Chemistry

Difference between Nitrate and Nitrite



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Nitrate and nitrite are both polyatomic ions formed from nitrogen and oxygen: essentially, nitrate molecules contain one nitrogen and three oxygen atoms, but nitrite molecules each contain one nitrogen and only two oxygen atoms. Despite the similarities there are substantial differences in properties and uses of these chemicals.

In both cases, note that references to nitrate and nitrite are commonly although certainly not always actually referring to covalent compounds which include nitrate and nitrite, plus some other atoms or molecules. For example, nitrous acid is made up of a nitrite ion and a hydrogen atom, while sodium nitrite is made up of a nitrite ion and a sodium atom. In the same way, ammonium nitrate, discussed below, is a highly common nitrate.

- Sources -

Both nitrates and nitrites are commonly found in nature, both in water as well as in common soil. (In fact, nitrogen itself is the most common atom in the Earth's atmosphere, which is 80% nitrogen.) Nitrate forms a vital part of the natural food cycle: atmospheric nitrogen is turned into nitrate by bacteria, the nitrate is then absorbed by plants, animals eat these plants and then pass the nitrate in their feces, and this nitrate is then used by plants as a nutrient. (This is why early fertilizers consisted simply of livestock fecal matter, before industrial chemical processes allowed more efficient fertilizer production.)

Bacteria also exist which both produce nitrites from nitrates (by separating an oxygen atom), and then separate the nitrites to produce free nitrogen and oxygen, released back into the atmosphere.

- Uses and Applications -

Nitrates are most commonly found in fertilizers and explosives, which are both based on a chemical called ammonium nitrate. (Incidentally, ammonium is another polyatomic ion containing nitrogen: one nitrogen atom and four hydrogen atoms.) Nitrites, in contrast, are not useful for explosives, but are a common component of food preservatives: sodium nitrite, for example, is used to preserve meat.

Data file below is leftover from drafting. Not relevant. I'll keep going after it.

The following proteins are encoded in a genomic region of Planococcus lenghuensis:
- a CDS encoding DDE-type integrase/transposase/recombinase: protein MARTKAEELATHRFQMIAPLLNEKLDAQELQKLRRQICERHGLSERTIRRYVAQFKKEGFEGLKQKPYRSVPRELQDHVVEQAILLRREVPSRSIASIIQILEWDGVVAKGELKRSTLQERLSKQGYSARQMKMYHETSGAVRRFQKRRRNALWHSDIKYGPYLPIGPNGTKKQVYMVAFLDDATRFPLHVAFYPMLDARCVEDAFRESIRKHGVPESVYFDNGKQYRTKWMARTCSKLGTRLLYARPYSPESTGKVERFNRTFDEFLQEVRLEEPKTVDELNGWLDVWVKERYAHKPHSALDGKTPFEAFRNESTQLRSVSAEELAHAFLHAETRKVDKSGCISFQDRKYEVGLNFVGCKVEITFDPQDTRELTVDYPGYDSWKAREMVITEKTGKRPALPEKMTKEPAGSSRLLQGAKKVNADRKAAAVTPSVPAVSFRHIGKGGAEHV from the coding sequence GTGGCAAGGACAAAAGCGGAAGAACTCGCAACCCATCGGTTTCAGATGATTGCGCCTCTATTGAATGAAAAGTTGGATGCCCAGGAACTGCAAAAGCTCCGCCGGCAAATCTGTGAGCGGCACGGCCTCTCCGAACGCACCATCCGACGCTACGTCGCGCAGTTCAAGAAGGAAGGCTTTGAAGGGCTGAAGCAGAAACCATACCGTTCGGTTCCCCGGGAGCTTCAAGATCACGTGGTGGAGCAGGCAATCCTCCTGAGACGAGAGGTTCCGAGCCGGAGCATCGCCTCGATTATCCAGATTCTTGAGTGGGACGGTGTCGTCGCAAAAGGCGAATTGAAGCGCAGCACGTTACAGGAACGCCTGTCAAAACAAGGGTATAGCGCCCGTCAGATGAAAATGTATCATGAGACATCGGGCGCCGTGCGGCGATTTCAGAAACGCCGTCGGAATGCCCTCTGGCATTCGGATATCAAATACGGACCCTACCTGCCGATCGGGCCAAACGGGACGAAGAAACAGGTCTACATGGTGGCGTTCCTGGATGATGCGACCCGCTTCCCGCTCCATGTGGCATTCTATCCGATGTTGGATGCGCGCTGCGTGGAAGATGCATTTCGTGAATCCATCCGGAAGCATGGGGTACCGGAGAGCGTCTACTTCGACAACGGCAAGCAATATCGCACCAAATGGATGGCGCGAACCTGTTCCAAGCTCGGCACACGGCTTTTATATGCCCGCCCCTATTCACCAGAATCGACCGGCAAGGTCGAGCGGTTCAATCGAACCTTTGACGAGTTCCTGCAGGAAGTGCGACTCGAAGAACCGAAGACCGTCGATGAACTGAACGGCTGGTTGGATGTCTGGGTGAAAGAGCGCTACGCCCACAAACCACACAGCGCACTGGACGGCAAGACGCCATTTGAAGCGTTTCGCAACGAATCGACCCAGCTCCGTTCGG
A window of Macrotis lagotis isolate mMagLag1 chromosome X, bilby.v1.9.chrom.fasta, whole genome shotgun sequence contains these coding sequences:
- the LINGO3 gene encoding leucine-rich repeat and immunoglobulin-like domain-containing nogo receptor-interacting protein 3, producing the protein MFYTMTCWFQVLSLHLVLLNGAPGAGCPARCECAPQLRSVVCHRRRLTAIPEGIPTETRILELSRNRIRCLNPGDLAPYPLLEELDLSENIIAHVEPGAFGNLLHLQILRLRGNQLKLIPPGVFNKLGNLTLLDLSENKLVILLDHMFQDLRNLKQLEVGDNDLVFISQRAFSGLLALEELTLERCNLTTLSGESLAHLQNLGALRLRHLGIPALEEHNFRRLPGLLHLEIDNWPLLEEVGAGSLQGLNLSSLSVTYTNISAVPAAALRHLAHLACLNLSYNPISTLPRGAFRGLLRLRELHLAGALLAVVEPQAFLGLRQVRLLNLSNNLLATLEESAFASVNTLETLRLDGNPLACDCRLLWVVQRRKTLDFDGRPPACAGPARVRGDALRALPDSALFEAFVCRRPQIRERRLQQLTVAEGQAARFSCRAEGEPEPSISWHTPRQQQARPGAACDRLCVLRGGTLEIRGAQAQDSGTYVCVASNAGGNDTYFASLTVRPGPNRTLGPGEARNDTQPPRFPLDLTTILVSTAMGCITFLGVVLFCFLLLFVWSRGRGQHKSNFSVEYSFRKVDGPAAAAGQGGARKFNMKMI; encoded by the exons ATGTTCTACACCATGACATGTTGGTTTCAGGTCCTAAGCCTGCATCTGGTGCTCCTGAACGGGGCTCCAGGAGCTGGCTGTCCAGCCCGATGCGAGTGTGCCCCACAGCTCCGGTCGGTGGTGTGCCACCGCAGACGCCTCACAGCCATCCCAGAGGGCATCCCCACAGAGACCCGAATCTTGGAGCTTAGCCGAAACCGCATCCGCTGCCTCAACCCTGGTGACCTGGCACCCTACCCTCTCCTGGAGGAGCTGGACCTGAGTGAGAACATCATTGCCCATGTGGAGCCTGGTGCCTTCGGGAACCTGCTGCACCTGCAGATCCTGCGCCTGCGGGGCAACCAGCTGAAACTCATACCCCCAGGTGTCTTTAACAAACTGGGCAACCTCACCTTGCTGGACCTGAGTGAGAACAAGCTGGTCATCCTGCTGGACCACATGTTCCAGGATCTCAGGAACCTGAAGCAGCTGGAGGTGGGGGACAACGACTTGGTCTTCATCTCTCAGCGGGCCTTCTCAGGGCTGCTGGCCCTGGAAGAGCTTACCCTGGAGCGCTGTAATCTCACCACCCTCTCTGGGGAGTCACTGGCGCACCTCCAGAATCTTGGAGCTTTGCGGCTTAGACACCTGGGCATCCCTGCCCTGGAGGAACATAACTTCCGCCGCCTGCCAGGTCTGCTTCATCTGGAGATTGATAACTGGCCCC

Nitrates, especially, are not toxic to humans in normal levels (this can change at very high levels of exposure): after all, they are naturally a part of all of our foods. Some of the nitrates taken in are converted to nitrites by bacteria, as described above, on its way to being freed as nitrogen gas. Nitrites are also relatively harmless, although at very high levels, too much nitrites in the blood can lead to reduced effectiveness of hemoglobin at carrying oxygen, and, as a result, side effects ranging from blue skin to coma and death.

The same is not necessarily true for natural life systems. In the normal levels of the natural nitrogen cycle, plants and animals have adapted to incorporate both nitrates and nitrites without harm. However, human pollution can cause unnatural spikes in both chemicals in the environment. High nitrate runoffs (especially downstream from farms), for example, can cause dangerous increases in the nitrate level in the water, killing fish and causing massive algae growths. Algae in turn removes more oxygen from the water, starving marine life.

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